This weekend I flew to Southern California for a very quick Mother’s Day visit to my mom in the O.C.. While I was here, I took up a somewhat astonishing offer from my alma mater, Otis School of Art and Design in Los Angeles, to give the commencement address at this year’s graduation ceremony.
I was so flattered that I had been asked to do this at all that chances were good that I would have said yes in spite of what they told me next: that they would be giving an honorary Doctorate in Fine Arts to Cheech Marin at the same ceremony. Meaning I’d be sharing a stage with Cheech Marin. THE Cheech Marin. As soon as I heard this, my response was, “Done. I’ll be there.”
Hanging Out with Cheech Marin
It turns out that there’s a good reason that the school elected to award this honorary degree to Cheech Marin, even beyond the fact that his very appearance ignites great cheers and much joy amongst college-age youngsters, and that his stage presence is very, very winning. Aside from his status as a much beloved icon of narcotic comedy, Marin has been for years a notable champion of Chicano art. He’s one of the world’s most prolific collectors of work by Chicano and Chicana artists, and he’s the principal force behind the traveling exhibition Chicano Visions.
He also turns out to be a resoundingly nice guy. I chatted with him for a good deal of time beforehand, and we sat on stage next to one another during the ceremony. I’ve met a handful of famous and quasi-famous people in my lifetime, and one thing I’ve noticed about many of them is that they rarely seem to be listening when people talk to them. Not the case with Cheech. He’s a great guy.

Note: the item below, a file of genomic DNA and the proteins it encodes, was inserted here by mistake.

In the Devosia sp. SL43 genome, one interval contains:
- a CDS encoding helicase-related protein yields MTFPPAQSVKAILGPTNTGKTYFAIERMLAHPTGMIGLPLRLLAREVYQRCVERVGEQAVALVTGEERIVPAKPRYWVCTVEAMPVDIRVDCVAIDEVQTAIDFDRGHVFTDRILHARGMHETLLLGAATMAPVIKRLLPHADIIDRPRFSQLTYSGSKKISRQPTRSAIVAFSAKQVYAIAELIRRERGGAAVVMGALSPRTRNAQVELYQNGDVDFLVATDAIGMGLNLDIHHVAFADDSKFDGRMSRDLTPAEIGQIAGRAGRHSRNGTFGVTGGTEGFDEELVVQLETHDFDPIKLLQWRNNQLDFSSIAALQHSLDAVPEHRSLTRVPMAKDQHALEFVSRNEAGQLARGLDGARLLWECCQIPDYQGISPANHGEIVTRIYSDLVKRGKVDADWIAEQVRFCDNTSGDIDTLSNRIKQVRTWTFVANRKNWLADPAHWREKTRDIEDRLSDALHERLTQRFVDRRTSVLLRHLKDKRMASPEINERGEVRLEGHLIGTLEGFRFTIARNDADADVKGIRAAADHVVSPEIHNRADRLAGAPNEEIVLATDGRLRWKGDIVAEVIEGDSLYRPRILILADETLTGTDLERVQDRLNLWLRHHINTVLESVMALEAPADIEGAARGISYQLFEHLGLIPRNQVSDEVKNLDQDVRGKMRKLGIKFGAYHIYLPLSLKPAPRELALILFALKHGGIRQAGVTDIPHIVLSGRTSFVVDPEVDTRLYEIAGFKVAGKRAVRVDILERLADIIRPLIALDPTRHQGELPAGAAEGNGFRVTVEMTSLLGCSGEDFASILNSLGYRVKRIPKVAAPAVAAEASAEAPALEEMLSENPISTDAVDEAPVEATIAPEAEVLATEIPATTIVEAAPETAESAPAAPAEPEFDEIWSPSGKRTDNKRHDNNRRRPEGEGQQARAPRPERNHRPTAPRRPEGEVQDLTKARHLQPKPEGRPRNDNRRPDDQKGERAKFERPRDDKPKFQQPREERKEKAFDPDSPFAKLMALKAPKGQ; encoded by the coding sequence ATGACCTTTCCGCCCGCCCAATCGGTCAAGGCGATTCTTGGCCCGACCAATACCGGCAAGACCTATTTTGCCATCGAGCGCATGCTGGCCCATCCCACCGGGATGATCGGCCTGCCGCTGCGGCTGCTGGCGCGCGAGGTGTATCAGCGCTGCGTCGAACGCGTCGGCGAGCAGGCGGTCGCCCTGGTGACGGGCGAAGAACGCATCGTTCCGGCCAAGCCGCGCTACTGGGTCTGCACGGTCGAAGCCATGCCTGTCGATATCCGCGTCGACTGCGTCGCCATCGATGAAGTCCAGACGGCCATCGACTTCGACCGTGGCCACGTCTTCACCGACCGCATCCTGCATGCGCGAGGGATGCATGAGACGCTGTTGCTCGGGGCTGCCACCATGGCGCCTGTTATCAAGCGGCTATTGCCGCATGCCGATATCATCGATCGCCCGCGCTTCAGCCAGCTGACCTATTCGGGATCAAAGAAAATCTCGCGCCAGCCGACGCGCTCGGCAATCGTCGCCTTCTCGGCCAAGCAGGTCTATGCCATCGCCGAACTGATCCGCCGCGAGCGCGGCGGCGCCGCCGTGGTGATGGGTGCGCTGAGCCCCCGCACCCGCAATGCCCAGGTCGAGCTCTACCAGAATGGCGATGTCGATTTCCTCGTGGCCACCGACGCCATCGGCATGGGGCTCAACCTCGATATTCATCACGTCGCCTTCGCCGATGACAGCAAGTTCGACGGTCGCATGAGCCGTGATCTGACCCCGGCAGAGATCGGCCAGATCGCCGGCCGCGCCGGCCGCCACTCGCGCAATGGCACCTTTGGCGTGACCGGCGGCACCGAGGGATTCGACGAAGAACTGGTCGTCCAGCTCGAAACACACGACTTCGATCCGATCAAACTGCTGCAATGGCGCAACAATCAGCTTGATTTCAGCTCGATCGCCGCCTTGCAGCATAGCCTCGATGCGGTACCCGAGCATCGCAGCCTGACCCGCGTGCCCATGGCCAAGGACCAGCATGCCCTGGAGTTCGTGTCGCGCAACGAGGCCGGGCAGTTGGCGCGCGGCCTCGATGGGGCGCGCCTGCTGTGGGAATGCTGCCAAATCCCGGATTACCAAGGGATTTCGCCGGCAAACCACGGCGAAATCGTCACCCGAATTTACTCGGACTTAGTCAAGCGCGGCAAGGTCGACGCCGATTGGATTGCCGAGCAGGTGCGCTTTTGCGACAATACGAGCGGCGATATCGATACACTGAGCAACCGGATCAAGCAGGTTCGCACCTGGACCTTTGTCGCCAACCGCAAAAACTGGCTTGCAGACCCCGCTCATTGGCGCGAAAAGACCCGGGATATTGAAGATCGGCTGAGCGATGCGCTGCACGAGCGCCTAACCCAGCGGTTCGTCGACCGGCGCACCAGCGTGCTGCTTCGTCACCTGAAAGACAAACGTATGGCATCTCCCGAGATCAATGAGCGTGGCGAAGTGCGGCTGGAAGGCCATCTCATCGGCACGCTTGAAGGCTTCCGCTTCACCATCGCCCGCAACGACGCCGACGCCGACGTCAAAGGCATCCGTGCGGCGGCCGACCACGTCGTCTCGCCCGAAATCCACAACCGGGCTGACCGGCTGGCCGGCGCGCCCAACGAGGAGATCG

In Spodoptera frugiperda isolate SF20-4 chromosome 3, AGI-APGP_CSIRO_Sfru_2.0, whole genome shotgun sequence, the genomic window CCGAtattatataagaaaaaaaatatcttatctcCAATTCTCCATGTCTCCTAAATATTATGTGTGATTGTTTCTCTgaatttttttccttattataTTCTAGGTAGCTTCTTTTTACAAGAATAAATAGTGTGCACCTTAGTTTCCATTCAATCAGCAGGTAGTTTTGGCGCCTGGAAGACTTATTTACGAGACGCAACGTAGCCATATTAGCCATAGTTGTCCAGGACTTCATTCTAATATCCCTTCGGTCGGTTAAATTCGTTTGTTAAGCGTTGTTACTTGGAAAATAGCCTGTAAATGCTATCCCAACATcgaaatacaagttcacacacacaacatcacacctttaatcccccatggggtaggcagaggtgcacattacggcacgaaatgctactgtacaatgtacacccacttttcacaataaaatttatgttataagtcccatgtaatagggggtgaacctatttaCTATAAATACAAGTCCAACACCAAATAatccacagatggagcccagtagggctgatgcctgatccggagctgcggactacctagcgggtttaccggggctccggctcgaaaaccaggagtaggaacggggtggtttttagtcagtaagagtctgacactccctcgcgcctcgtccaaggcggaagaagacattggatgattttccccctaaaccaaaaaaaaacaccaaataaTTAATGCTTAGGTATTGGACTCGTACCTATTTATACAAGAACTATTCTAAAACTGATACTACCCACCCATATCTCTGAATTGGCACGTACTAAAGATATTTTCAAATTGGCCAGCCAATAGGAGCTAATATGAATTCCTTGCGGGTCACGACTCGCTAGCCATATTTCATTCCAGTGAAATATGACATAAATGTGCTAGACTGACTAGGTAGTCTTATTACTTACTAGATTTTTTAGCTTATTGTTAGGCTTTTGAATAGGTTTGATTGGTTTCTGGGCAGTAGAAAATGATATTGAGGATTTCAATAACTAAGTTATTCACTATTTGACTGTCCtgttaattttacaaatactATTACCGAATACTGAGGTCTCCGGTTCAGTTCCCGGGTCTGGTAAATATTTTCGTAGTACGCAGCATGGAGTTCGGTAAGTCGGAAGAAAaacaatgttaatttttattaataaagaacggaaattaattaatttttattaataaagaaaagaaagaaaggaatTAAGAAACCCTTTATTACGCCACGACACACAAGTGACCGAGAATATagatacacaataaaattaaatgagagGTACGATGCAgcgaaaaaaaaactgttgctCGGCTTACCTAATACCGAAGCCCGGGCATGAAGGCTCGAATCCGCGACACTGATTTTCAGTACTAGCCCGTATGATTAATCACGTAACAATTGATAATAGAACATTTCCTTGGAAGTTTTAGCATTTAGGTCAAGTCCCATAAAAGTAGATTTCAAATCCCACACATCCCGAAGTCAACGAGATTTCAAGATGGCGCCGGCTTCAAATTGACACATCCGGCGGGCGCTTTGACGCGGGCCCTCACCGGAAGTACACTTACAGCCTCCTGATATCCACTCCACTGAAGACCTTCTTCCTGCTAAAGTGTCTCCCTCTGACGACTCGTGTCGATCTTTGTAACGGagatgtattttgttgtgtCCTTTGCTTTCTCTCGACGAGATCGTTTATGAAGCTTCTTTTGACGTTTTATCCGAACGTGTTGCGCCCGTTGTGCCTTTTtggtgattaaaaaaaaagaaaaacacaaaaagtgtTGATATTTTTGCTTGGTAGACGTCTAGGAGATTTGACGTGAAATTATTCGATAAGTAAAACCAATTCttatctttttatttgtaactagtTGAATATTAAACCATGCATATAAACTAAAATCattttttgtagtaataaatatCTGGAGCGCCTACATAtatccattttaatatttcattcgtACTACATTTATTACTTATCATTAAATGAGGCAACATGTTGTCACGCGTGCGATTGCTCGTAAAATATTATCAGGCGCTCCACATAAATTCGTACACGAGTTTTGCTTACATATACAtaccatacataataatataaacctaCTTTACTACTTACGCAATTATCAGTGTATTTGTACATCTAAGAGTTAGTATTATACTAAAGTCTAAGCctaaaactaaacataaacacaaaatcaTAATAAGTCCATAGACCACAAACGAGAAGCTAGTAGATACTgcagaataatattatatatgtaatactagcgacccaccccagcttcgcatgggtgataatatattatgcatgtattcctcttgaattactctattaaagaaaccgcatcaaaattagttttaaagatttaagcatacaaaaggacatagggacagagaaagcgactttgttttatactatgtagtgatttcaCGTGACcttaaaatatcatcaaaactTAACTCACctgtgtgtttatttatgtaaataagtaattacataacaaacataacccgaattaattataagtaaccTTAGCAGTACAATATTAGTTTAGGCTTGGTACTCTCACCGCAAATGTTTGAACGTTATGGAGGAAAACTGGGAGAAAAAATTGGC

For the sake of posterity, I’ve posted the text of the commencement address I delivered yesterday (I don’t have anything to offer from Cheech’s speech, sorry.). Giving this sort of talk turns out to be a different experience from the presentations I’ve given thus far in my career.
First off, I didn’t have the benefit of a slideshow presentation to provide visual punctuation to my words, which mildly spooked me at first but after some practicing I got a handle on it. Second, the substance of the talk had to provide inspiration rather than explication — no retreating to the safety of acronyms, design jargon or technical mumbo jumbo — which in some ways was easier but in another sense was more frightening. Finally, with a few hundred Otis graduates from disciplines as different as fashion design and architecture in attendance — as well as their parents — it was the most diverse audience I’ve spoken before yet.
I had a great time, and I think I delivered a good address, or at least that was the upshot of the limited feedback I got immediately afterwards. Anyway, if I actually did very poorly, I can rest easy in that old truism: nobody really remembers the commencement addresses given at their graduation. Especially if the commencement speaker has to share a stage with Cheech Marin.